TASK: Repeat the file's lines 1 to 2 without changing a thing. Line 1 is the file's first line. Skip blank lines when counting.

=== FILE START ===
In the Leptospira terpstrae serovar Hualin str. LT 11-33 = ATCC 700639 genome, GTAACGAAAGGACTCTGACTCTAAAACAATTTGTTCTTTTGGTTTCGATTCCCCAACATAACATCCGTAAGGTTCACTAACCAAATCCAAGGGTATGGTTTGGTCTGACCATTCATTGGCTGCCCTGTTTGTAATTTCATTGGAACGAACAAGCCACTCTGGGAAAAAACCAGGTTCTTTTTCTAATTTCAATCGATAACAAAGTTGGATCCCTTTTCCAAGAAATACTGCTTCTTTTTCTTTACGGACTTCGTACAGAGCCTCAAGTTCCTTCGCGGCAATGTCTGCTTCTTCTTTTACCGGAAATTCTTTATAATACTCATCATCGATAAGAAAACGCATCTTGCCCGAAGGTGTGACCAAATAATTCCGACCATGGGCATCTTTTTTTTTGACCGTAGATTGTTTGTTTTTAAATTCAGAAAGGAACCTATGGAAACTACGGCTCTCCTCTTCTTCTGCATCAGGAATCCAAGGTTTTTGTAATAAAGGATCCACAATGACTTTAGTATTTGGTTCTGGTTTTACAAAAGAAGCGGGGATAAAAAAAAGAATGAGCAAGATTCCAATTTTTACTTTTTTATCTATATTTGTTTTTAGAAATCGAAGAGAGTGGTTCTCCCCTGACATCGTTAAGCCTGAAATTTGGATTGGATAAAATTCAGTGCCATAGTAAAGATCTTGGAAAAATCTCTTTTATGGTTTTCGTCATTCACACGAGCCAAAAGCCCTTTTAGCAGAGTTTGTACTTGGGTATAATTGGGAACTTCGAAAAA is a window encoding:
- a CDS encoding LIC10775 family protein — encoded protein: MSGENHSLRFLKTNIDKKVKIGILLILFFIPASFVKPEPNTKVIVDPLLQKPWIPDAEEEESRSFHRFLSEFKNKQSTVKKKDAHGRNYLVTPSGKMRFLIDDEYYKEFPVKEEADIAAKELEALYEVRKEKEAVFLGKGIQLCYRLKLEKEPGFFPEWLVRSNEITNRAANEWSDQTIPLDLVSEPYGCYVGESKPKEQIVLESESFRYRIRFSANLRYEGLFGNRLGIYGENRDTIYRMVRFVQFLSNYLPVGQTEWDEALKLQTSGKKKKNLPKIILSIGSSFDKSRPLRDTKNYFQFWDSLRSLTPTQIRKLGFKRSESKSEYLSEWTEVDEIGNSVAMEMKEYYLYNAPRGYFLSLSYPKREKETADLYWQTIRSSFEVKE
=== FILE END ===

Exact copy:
In the Leptospira terpstrae serovar Hualin str. LT 11-33 = ATCC 700639 genome, GTAACGAAAGGACTCTGACTCTAAAACAATTTGTTCTTTTGGTTTCGATTCCCCAACATAACATCCGTAAGGTTCACTAACCAAATCCAAGGGTATGGTTTGGTCTGACCATTCATTGGCTGCCCTGTTTGTAATTTCATTGGAACGAACAAGCCACTCTGGGAAAAAACCAGGTTCTTTTTCTAATTTCAATCGATAACAAAGTTGGATCCCTTTTCCAAGAAATACTGCTTCTTTTTCTTTACGGACTTCGTACAGAGCCTCAAGTTCCTTCGCGGCAATGTCTGCTTCTTCTTTTACCGGAAATTCTTTATAATACTCATCATCGATAAGAAAACGCATCTTGCCCGAAGGTGTGACCAAATAATTCCGACCATGGGCATCTTTTTTTTTGACCGTAGATTGTTTGTTTTTAAATTCAGAAAGGAACCTATGGAAACTACGGCTCTCCTCTTCTTCTGCATCAGGAATCCAAGGTTTTTGTAATAAAGGATCCACAATGACTTTAGTATTTGGTTCTGGTTTTACAAAAGAAGCGGGGATAAAAAAAAGAATGAGCAAGATTCCAATTTTTACTTTTTTATCTATATTTGTTTTTAGAAATCGAAGAGAGTGGTTCTCCCCTGACATCGTTAAGCCTGAAATTTGGATTGGATAAAATTCAGTGCCATAGTAAAGATCTTGGAAAAATCTCTTTTATGGTTTTCGTCATTCACACGAGCCAAAAGCCCTTTTAGCAGAGTTTGTACTTGGGTATAATTGGGAACTTCGAAAAA is a window encoding:
- a CDS encoding LIC10775 family protein — encoded protein: MSGENHSLRFLKTNIDKKVKIGILLILFFIPASFVKPEPNTKVIVDPLLQKPWIPDAEEEESRSFHRFLSEFKNKQSTVKKKDAHGRNYLVTPSGKMRFLIDDEYYKEFPVKEEADIAAKELEALYEVRKEKEAVFLGKGIQLCYRLKLEKEPGFFPEWLVRSNEITNRAANEWSDQTIPLDLVSEPYGCYVGESKPKEQIVLESESFRYRIRFSANLRYEGLFGNRLGIYGENRDTIYRMVRFVQFLSNYLPVGQTEWDEALKLQTSGKKKKNLPKIILSIGSSFDKSRPLRDTKNYFQFWDSLRSLTPTQIRKLGFKRSESKSEYLSEWTEVDEIGNSVAMEMKEYYLYNAPRGYFLSLSYPKREKETADLYWQTIRSSFEVKE